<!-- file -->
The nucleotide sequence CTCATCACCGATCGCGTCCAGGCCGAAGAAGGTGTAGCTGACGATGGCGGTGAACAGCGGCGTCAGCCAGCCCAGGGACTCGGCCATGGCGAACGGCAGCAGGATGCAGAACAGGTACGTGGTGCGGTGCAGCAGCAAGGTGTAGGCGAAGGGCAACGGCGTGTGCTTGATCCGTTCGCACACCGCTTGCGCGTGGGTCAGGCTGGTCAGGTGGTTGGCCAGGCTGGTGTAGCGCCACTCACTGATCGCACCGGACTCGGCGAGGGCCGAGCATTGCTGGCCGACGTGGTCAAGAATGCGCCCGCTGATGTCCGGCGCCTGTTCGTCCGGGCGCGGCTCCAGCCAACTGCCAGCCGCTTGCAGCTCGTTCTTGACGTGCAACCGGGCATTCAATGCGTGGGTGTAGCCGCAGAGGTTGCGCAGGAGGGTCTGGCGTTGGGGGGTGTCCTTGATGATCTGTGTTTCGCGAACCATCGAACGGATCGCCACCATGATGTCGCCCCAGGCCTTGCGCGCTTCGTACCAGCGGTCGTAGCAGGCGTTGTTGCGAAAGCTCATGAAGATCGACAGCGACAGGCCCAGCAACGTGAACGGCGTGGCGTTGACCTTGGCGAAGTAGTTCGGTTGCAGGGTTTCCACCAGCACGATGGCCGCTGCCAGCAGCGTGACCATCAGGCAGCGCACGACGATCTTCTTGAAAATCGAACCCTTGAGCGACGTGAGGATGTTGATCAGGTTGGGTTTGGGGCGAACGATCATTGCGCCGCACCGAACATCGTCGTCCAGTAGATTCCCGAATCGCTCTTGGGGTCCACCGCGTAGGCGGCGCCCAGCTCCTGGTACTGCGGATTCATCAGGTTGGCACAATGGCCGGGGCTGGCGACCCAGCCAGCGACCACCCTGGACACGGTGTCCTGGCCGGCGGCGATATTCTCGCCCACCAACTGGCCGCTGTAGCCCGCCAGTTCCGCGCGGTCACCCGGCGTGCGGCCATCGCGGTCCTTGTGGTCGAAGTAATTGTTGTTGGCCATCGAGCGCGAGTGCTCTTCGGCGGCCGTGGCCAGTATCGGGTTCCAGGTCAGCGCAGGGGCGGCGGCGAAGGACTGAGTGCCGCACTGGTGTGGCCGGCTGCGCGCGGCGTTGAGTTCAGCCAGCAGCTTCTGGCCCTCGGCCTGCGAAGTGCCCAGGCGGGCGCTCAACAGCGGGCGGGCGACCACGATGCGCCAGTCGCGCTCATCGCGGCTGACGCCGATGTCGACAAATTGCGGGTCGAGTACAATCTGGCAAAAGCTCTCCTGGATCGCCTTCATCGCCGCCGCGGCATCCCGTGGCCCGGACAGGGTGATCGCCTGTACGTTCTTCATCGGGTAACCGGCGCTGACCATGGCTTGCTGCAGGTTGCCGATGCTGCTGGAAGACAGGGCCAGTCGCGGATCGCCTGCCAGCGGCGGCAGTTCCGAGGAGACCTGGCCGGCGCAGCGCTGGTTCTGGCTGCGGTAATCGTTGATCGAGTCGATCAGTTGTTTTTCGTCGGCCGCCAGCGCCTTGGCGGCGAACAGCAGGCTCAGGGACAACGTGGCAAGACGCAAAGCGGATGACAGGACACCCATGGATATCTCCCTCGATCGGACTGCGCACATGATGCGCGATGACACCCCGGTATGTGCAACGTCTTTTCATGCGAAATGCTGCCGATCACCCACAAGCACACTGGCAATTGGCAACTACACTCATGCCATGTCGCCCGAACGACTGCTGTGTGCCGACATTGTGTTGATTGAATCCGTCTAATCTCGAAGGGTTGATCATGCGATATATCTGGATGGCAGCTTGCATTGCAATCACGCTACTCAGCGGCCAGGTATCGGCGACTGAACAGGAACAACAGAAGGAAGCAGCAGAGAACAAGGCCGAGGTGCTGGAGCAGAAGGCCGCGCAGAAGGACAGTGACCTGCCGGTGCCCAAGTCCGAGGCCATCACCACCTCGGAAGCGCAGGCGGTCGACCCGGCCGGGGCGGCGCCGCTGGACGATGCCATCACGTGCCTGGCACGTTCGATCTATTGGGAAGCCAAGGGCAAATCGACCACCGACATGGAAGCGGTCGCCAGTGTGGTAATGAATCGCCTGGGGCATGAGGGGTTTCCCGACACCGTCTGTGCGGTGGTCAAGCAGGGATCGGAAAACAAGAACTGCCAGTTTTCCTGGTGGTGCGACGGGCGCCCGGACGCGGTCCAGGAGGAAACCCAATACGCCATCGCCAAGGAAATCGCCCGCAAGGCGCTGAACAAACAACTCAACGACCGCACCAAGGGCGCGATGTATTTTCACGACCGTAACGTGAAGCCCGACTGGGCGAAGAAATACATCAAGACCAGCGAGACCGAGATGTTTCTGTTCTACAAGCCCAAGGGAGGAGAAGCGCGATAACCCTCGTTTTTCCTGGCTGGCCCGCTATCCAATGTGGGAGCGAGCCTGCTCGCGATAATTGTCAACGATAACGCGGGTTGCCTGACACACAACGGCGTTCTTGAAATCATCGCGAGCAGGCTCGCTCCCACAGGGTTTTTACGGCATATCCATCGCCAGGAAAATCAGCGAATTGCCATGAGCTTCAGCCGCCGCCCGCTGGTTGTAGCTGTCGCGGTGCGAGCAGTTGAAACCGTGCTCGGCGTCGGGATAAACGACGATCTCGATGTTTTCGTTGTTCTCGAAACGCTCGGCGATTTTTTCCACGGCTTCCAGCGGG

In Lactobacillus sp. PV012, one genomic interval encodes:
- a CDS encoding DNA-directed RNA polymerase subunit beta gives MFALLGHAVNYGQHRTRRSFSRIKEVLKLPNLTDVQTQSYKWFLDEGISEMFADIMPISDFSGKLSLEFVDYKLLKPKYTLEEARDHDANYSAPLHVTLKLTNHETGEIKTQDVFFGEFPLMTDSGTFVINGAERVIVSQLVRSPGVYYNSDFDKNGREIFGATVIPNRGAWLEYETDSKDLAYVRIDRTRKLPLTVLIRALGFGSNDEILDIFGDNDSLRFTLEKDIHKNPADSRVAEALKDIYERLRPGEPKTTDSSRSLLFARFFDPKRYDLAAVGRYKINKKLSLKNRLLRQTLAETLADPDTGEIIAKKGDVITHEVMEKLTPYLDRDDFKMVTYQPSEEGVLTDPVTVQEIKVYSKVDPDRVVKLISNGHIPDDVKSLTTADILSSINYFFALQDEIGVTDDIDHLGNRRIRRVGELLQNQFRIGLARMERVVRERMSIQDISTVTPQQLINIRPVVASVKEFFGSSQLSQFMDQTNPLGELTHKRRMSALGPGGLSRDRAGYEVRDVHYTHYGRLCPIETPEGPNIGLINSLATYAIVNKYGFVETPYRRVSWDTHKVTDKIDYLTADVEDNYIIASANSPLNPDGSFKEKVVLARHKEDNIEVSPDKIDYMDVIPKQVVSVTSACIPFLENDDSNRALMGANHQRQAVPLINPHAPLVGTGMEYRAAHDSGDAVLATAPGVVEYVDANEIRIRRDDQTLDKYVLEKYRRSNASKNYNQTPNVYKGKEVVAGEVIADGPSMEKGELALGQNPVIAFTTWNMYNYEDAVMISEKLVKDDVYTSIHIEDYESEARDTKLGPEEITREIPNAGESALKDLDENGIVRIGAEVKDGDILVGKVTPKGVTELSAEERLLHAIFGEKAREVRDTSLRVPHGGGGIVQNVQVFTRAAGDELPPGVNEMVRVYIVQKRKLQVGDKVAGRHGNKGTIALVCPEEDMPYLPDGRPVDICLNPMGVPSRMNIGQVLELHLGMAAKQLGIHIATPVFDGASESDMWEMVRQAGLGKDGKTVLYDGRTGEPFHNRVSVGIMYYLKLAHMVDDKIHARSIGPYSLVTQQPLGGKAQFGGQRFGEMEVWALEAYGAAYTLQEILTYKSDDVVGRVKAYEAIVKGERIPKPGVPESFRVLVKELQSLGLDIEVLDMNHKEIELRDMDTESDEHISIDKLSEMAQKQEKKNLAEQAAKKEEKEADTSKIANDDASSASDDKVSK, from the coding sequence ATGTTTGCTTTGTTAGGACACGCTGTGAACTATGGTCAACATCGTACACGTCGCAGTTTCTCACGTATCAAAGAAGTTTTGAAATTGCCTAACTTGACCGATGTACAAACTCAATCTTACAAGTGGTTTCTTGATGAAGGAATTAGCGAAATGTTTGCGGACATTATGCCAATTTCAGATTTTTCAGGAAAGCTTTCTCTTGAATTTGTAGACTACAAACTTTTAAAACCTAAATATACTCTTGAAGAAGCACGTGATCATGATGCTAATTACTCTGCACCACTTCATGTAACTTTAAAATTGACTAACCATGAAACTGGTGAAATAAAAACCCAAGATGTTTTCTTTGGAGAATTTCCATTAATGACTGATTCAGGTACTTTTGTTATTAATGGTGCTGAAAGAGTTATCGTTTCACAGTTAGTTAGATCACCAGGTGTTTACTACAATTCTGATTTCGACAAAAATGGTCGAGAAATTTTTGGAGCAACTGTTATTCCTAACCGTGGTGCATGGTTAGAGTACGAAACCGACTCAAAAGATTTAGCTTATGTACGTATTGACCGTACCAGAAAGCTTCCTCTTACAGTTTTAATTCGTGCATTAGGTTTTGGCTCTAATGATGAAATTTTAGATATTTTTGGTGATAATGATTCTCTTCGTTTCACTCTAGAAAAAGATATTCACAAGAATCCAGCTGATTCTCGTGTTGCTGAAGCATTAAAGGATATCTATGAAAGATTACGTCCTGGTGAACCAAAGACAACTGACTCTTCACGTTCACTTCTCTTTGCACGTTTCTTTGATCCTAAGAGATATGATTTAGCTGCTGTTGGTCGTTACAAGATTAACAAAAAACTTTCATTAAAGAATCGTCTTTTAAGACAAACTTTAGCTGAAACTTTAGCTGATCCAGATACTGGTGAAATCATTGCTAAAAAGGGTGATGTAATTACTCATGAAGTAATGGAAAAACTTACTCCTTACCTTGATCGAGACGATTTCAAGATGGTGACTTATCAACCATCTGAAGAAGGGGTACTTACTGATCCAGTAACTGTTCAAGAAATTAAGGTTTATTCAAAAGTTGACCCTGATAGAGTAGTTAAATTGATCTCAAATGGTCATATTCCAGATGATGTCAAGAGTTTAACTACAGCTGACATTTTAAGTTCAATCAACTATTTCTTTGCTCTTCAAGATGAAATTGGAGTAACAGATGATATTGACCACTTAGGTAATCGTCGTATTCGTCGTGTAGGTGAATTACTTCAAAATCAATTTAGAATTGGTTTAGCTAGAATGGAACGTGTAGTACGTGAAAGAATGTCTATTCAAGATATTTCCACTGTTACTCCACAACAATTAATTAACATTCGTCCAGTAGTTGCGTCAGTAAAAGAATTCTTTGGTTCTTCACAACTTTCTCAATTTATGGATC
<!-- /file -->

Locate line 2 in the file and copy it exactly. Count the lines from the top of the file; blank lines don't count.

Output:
In Lactobacillus sp. PV012, one genomic interval encodes: